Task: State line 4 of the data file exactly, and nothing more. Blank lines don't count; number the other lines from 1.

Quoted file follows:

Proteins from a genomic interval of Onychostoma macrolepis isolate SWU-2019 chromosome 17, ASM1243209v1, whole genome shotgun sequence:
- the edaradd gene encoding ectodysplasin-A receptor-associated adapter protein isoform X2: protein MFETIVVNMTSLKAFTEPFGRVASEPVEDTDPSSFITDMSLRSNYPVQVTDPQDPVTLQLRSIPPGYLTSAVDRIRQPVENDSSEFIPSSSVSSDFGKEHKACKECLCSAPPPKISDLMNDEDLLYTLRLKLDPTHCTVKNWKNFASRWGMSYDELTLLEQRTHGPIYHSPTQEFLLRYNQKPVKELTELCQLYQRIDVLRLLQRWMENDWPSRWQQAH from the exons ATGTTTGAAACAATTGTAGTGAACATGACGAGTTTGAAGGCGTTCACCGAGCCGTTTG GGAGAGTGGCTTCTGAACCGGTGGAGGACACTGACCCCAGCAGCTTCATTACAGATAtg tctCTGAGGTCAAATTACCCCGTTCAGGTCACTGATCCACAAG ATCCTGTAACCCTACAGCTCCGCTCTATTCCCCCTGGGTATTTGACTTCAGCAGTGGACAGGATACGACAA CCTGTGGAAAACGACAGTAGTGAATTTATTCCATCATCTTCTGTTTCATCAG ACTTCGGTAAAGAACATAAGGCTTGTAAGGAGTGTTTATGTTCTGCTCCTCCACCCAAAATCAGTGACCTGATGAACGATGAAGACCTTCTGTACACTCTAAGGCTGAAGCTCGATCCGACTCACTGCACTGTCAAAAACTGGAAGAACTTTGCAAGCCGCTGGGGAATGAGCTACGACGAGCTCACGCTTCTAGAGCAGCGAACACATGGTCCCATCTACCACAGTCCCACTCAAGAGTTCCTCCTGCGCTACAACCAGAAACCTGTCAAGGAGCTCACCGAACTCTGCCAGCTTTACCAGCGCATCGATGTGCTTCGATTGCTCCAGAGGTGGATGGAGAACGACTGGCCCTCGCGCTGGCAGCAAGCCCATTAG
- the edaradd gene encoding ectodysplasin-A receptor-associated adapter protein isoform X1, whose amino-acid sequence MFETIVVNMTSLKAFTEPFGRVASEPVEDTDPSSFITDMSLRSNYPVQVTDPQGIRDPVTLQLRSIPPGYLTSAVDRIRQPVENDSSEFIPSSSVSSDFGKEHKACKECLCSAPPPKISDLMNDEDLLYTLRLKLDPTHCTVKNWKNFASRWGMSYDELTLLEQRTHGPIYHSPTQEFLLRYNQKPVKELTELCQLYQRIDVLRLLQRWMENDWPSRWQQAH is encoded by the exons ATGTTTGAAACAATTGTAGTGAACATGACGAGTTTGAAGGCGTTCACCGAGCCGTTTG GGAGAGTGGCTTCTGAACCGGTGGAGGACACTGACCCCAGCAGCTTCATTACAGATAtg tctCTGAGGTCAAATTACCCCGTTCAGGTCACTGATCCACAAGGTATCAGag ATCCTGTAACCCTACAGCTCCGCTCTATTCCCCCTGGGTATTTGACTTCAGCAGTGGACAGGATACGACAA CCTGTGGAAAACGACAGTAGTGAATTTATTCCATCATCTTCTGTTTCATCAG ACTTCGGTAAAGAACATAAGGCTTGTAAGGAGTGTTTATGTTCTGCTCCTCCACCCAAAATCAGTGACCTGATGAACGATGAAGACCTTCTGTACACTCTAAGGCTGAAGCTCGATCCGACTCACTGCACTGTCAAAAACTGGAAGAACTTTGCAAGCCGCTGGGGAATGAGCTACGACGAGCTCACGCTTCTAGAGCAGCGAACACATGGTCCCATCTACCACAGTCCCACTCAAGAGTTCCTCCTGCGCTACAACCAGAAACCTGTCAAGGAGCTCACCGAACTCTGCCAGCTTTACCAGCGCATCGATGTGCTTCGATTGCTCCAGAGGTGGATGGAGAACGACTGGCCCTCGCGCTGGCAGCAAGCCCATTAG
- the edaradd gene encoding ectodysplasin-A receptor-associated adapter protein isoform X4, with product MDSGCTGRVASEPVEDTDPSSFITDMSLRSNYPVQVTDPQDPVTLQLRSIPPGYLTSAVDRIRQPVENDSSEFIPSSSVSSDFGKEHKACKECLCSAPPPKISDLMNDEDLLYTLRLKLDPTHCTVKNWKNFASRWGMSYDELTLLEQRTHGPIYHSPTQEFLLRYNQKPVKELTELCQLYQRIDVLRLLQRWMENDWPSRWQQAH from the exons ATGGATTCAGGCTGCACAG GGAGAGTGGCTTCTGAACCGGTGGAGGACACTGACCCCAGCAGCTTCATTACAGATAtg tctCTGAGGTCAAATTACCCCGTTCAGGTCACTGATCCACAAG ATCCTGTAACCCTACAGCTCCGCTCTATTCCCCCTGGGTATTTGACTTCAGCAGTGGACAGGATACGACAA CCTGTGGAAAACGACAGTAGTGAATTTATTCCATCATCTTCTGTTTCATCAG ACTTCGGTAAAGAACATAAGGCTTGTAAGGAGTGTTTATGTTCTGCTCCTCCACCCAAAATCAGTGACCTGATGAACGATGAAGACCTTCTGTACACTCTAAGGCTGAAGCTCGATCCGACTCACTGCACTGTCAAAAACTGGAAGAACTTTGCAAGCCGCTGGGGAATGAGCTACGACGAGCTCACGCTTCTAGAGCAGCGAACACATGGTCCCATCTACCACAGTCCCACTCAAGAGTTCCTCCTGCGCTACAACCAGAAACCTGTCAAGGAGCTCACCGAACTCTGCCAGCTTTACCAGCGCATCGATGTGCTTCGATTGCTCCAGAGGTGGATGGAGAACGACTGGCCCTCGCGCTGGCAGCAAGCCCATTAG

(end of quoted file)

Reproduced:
- the edaradd gene encoding ectodysplasin-A receptor-associated adapter protein isoform X4, with product MDSGCTGRVASEPVEDTDPSSFITDMSLRSNYPVQVTDPQDPVTLQLRSIPPGYLTSAVDRIRQPVENDSSEFIPSSSVSSDFGKEHKACKECLCSAPPPKISDLMNDEDLLYTLRLKLDPTHCTVKNWKNFASRWGMSYDELTLLEQRTHGPIYHSPTQEFLLRYNQKPVKELTELCQLYQRIDVLRLLQRWMENDWPSRWQQAH from the exons ATGGATTCAGGCTGCACAG GGAGAGTGGCTTCTGAACCGGTGGAGGACACTGACCCCAGCAGCTTCATTACAGATAtg tctCTGAGGTCAAATTACCCCGTTCAGGTCACTGATCCACAAG ATCCTGTAACCCTACAGCTCCGCTCTATTCCCCCTGGGTATTTGACTTCAGCAGTGGACAGGATACGACAA CCTGTGGAAAACGACAGTAGTGAATTTATTCCATCATCTTCTGTTTCATCAG ACTTCGGTAAAGAACATAAGGCTTGTAAGGAGTGTTTATGTTCTGCTCCTCCACCCAAAATCAGTGACCTGATGAACGATGAAGACCTTCTGTACACTCTAAGGCTGAAGCTCGATCCGACTCACTGCACTGTCAAAAACTGGAAGAACTTTGCAAGCCGCTGGGGAATGAGCTACGACGAGCTCACGCTTCTAGAGCAGCGAACACATGGTCCCATCTACCACAGTCCCACTCAAGAGTTCCTCCTGCGCTACAACCAGAAACCTGTCAAGGAGCTCACCGAACTCTGCCAGCTTTACCAGCGCATCGATGTGCTTCGATTGCTCCAGAGGTGGATGGAGAACGACTGGCCCTCGCGCTGGCAGCAAGCCCATTAG